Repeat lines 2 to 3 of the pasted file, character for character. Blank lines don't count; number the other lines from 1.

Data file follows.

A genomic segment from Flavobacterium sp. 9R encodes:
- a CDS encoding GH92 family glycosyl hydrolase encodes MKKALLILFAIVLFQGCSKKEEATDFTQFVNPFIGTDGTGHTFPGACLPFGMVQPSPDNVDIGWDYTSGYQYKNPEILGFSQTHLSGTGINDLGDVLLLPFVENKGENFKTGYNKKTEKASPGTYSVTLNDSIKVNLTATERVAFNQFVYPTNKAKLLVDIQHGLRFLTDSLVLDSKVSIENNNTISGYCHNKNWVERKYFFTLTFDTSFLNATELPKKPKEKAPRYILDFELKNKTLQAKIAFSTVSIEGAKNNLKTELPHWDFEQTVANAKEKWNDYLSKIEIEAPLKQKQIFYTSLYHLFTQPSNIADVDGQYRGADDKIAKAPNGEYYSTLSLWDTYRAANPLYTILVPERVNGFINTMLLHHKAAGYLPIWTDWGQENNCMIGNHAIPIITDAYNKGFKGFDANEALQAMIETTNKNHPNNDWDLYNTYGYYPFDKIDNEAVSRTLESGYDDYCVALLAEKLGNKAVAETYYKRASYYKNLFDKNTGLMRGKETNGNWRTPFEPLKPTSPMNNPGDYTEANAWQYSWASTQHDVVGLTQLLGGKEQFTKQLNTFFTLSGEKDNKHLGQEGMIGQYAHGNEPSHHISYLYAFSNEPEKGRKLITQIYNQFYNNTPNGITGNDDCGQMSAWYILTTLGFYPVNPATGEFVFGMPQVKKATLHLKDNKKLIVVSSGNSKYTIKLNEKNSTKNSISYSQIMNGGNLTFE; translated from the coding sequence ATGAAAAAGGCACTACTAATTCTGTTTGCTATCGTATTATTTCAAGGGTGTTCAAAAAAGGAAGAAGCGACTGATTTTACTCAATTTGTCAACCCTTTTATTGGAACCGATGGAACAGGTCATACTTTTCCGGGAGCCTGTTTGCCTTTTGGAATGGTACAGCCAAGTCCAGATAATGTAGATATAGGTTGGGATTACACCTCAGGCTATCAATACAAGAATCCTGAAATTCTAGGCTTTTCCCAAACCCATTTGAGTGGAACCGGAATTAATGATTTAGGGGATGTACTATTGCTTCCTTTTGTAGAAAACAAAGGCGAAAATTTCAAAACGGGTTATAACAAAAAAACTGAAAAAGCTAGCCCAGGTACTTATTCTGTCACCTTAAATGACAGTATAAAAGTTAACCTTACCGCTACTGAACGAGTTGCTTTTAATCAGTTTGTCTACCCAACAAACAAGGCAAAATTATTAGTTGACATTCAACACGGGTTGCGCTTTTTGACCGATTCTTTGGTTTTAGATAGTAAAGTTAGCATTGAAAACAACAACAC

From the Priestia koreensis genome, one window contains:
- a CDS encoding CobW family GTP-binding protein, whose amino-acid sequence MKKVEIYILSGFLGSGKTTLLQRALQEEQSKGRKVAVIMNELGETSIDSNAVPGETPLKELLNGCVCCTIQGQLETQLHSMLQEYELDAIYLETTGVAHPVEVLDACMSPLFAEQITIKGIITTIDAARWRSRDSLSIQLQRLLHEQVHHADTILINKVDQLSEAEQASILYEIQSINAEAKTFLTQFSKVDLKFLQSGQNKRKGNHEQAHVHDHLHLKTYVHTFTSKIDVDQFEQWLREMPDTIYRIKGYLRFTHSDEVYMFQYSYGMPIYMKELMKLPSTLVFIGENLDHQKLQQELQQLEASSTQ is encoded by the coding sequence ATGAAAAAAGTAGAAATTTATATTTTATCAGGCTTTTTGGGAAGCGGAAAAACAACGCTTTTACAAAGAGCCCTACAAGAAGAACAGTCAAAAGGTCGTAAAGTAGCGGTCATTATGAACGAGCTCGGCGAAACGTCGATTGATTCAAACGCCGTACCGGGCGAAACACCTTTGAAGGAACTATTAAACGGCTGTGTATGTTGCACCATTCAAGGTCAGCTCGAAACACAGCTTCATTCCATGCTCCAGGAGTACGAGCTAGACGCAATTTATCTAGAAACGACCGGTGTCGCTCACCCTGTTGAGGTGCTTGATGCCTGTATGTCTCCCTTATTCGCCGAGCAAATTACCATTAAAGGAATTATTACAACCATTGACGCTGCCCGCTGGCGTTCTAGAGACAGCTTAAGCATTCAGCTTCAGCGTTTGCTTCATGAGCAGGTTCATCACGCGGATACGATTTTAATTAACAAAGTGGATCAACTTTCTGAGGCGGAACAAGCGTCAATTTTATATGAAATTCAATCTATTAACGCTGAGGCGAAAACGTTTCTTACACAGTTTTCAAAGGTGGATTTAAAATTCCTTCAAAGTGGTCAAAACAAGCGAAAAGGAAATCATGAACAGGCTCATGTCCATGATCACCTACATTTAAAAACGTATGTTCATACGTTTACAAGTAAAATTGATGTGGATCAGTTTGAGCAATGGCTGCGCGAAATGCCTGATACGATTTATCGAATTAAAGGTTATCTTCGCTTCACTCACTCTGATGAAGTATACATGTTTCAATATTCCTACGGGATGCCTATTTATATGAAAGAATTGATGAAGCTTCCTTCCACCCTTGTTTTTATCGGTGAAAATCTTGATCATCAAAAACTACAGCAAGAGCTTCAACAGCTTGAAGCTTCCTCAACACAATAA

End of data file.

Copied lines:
- a CDS encoding GH92 family glycosyl hydrolase encodes MKKALLILFAIVLFQGCSKKEEATDFTQFVNPFIGTDGTGHTFPGACLPFGMVQPSPDNVDIGWDYTSGYQYKNPEILGFSQTHLSGTGINDLGDVLLLPFVENKGENFKTGYNKKTEKASPGTYSVTLNDSIKVNLTATERVAFNQFVYPTNKAKLLVDIQHGLRFLTDSLVLDSKVSIENNNTISGYCHNKNWVERKYFFTLTFDTSFLNATELPKKPKEKAPRYILDFELKNKTLQAKIAFSTVSIEGAKNNLKTELPHWDFEQTVANAKEKWNDYLSKIEIEAPLKQKQIFYTSLYHLFTQPSNIADVDGQYRGADDKIAKAPNGEYYSTLSLWDTYRAANPLYTILVPERVNGFINTMLLHHKAAGYLPIWTDWGQENNCMIGNHAIPIITDAYNKGFKGFDANEALQAMIETTNKNHPNNDWDLYNTYGYYPFDKIDNEAVSRTLESGYDDYCVALLAEKLGNKAVAETYYKRASYYKNLFDKNTGLMRGKETNGNWRTPFEPLKPTSPMNNPGDYTEANAWQYSWASTQHDVVGLTQLLGGKEQFTKQLNTFFTLSGEKDNKHLGQEGMIGQYAHGNEPSHHISYLYAFSNEPEKGRKLITQIYNQFYNNTPNGITGNDDCGQMSAWYILTTLGFYPVNPATGEFVFGMPQVKKATLHLKDNKKLIVVSSGNSKYTIKLNEKNSTKNSISYSQIMNGGNLTFE; translated from the coding sequence ATGAAAAAGGCACTACTAATTCTGTTTGCTATCGTATTATTTCAAGGGTGTTCAAAAAAGGAAGAAGCGACTGATTTTACTCAATTTGTCAACCCTTTTATTGGAACCGATGGAACAGGTCATACTTTTCCGGGAGCCTGTTTGCCTTTTGGAATGGTACAGCCAAGTCCAGATAATGTAGATATAGGTTGGGATTACACCTCAGGCTATCAATACAAGAATCCTGAAATTCTAGGCTTTTCCCAAACCCATTTGAGTGGAACCGGAATTAATGATTTAGGGGATGTACTATTGCTTCCTTTTGTAGAAAACAAAGGCGAAAATTTCAAAACGGGTTATAACAAAAAAACTGAAAAAGCTAGCCCAGGTACTTATTCTGTCACCTTAAATGACAGTATAAAAGTTAACCTTACCGCTACTGAACGAGTTGCTTTTAATCAGTTTGTCTACCCAACAAACAAGGCAAAATTATTAGTTGACATTCAACACGGGTTGCGCTTTTTGACCGATTCTTTGGTTTTAGATAGTAAAGTTAGCATTGAAAACAACAACAC

From the Priestia koreensis genome, one window contains: